The Self-Defense Forces personnel to be dispatched to Iraq will engage in logistic support for security, humanitarian and reconstruction assistance, and disposal of weapons of mass destruction, according to the government’s outline of a new bill unveiled Monday.
The government presented the outline to the ruling parties in the afternoon. The bill is to be submitted to the Diet on Friday after receiving Cabinet approval.
Under the bill, the government would for the first time allow the dispatch of SDF personnel to a foreign country without receiving that country’s prior consent — a decision made in light of the fact that no government by the Iraqi people exists at the moment.
The bill instead says the SDF troops would operate in Iraq “with the consent of international organizations that govern Iraq in accordance with the United Nations Security Council Resolution 1483,” which lifted economic sanctions on Iraq and called for international support for its reconstruction.
In a meeting with the ruling parties, Chief Cabinet Secretary Yasuo Fukuda said Iraq lacks electricity, communications infrastructure, administrative structure and medical services.
“Under such circumstances, operations by the ‘self-sufficient’ SDF will be effective,” Fukuda was quoted as saying by Taku Yamasaki, secretary general of the Liberal Democratic Party.
To avoid conflict with the war-renouncing Constitution, the bill stipulates that SDF personnel would operate “only in noncombatant areas,” and that their use of weapons “must be limited in cases of self-defense and defense of other people under their control.” Such limitations follow the 2001 antiterrorism law.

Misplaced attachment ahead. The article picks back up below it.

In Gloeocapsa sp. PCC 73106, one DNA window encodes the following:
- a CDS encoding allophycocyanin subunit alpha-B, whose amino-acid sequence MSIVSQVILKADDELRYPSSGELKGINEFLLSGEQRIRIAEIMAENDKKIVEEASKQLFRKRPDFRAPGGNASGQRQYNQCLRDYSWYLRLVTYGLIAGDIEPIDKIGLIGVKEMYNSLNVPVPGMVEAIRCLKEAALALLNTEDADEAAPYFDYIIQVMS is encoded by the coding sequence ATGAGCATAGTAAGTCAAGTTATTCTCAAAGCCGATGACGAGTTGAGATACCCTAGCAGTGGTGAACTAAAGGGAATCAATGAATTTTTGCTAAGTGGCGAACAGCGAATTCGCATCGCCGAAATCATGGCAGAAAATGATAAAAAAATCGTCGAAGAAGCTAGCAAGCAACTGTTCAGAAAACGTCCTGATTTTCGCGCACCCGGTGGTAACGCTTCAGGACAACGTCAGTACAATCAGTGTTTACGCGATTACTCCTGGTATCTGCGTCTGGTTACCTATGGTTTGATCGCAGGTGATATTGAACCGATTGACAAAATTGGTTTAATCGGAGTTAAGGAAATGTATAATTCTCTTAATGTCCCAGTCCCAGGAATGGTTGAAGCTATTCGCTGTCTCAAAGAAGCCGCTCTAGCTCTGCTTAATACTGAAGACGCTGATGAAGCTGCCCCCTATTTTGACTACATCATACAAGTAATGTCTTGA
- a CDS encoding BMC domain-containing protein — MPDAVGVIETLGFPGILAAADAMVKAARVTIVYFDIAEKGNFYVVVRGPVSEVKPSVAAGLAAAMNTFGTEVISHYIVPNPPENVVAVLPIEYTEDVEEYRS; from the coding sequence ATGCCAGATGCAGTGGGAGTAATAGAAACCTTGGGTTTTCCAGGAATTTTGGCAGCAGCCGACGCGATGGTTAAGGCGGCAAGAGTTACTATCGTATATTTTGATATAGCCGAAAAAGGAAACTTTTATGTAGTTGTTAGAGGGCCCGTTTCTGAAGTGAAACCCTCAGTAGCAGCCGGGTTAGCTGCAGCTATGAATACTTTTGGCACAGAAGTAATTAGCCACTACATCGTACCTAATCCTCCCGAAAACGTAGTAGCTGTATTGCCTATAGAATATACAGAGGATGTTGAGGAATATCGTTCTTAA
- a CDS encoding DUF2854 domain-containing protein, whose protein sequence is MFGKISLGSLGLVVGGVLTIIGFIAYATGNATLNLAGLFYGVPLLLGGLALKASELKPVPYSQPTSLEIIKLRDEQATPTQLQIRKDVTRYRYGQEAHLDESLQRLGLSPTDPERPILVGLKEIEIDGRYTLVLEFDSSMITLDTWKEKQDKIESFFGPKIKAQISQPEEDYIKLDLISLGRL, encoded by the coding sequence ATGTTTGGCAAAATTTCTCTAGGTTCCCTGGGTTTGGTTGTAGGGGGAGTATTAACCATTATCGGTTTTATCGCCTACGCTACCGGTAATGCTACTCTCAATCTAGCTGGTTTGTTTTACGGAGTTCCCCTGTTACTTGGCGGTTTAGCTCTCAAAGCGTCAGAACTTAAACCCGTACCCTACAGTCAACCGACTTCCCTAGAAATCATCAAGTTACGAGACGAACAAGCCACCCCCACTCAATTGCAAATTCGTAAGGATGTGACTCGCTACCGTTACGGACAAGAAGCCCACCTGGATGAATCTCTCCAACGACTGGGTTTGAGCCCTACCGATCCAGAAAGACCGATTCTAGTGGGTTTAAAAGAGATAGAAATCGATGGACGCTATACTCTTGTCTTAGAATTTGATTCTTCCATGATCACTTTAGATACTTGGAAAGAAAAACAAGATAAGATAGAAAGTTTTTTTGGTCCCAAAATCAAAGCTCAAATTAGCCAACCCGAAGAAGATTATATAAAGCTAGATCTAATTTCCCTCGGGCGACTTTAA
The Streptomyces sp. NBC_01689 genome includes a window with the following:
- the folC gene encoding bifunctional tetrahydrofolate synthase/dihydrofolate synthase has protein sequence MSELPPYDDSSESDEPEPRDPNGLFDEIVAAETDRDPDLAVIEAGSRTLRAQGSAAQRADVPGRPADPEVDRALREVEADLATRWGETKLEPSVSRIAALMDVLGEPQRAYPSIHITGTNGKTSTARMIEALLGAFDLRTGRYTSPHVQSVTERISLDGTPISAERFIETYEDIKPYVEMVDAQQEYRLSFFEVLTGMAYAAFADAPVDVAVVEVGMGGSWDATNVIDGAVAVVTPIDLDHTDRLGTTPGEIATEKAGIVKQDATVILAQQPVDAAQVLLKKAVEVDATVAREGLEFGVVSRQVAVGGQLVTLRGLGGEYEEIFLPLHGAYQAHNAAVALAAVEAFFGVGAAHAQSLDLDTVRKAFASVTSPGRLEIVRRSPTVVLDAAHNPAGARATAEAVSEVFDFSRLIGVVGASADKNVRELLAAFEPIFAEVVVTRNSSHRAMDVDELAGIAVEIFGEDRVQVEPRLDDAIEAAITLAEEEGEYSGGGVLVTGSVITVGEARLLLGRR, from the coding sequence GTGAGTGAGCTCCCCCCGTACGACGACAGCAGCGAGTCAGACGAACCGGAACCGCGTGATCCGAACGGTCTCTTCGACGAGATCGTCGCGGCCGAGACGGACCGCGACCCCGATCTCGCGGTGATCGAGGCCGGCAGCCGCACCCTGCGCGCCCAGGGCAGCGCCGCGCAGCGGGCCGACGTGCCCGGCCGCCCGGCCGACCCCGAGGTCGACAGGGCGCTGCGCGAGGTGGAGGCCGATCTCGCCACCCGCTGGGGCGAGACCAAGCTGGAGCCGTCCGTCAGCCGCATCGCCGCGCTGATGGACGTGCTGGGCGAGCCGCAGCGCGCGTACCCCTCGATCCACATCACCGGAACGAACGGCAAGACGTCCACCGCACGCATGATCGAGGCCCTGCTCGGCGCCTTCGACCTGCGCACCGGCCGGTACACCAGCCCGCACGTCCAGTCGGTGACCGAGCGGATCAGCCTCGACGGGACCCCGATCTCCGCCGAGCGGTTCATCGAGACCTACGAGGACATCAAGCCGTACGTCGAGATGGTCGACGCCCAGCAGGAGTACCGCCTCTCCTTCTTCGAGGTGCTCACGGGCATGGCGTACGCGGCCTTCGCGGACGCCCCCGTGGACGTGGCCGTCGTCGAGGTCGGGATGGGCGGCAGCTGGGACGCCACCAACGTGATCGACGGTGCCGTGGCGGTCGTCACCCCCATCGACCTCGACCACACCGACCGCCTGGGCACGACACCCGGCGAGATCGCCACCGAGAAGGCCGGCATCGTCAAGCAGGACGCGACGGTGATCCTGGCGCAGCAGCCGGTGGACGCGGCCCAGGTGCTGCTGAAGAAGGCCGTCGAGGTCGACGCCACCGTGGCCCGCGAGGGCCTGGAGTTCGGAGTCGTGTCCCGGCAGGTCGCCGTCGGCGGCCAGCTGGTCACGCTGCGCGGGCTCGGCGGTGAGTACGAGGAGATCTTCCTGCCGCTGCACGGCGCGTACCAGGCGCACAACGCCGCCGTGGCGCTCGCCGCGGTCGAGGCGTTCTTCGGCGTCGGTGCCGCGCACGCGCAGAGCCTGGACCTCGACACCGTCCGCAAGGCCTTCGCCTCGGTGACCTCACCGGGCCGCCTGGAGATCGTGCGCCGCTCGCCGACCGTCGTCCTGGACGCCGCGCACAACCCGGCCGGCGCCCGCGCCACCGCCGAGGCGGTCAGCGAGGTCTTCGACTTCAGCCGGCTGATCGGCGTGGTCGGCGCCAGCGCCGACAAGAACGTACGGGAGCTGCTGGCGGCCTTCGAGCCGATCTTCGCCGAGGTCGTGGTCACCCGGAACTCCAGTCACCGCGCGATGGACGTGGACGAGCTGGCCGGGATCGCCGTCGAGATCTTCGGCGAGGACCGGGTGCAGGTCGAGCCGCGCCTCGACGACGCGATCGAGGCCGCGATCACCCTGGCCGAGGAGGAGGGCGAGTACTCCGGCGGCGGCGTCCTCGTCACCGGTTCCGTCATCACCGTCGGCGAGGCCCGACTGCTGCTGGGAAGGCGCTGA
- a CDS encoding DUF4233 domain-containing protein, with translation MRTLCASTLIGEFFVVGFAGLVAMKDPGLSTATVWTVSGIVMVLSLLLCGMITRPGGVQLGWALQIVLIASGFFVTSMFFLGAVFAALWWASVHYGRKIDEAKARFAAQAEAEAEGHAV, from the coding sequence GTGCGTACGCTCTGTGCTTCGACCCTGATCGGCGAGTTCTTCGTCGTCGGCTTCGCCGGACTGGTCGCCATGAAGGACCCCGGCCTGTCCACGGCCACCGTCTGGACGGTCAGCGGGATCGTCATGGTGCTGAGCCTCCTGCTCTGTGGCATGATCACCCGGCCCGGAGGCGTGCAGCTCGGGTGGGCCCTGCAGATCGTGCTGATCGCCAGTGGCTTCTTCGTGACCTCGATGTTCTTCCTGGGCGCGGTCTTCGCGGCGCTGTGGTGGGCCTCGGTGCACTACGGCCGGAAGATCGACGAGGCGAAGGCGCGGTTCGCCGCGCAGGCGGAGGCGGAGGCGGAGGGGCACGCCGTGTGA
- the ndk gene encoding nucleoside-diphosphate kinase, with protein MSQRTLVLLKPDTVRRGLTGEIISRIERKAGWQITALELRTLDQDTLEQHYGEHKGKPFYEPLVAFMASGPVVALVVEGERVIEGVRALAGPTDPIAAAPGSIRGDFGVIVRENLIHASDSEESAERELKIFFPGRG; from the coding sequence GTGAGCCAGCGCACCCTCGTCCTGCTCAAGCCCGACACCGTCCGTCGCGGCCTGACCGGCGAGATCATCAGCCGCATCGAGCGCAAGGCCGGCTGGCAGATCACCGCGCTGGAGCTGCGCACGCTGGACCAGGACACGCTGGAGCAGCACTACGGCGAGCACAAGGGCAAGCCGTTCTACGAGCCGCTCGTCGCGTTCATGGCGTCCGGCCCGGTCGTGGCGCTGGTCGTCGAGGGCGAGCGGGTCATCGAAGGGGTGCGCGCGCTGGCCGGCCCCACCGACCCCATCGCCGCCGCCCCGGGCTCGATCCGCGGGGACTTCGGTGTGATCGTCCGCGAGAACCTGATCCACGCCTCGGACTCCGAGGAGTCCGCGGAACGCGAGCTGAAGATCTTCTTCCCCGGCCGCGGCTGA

The SDF would not supply weapons and ammunition or supply fuel for aircraft preparing for combat operations, according to the outline.
The law, to be effective for four years, can be extended, it says. The SDF’s activities would have to be approved by the Diet within 20 days of the dispatch order.
To maintain security in Iraq, SDF personnel would transport and supply materials to international troops.
In humanitarian and reconstruction assistance, they would provide food, clothing and other relief materials to Iraqi people, offer medical assistance, engage in reconstruction of infrastructure and give advice on administrative work.
The SDF troops would also collect and dispose of weapons of mass destruction.
Prime Minister Junichiro Koizumi said it was “appropriate timing” to make a new law now that the United Nations has passed resolution 1483.
Fukuda told a news conference later in the day it will be “at least another month or two” before the SDF is dispatched.
Asked how “noncombatant areas” would be defined, given the unstable security situation in Iraq, Fukuda replied that the government will “assess the situation at that time” in deciding specific areas of operation.
No ruling party members voiced opposition at Monday’s meeting with the government, according to Fukuda and party officials.
However, for the law to be enacted during the current session, an extension beyond the June 18 closing date is inevitable. How long the session should be extended will trigger a political tug of war, although no one brought up the extension Monday.
“It’s up to the Diet to decide,” Fukuda said. “I expect that the Diet will take necessary measures.”
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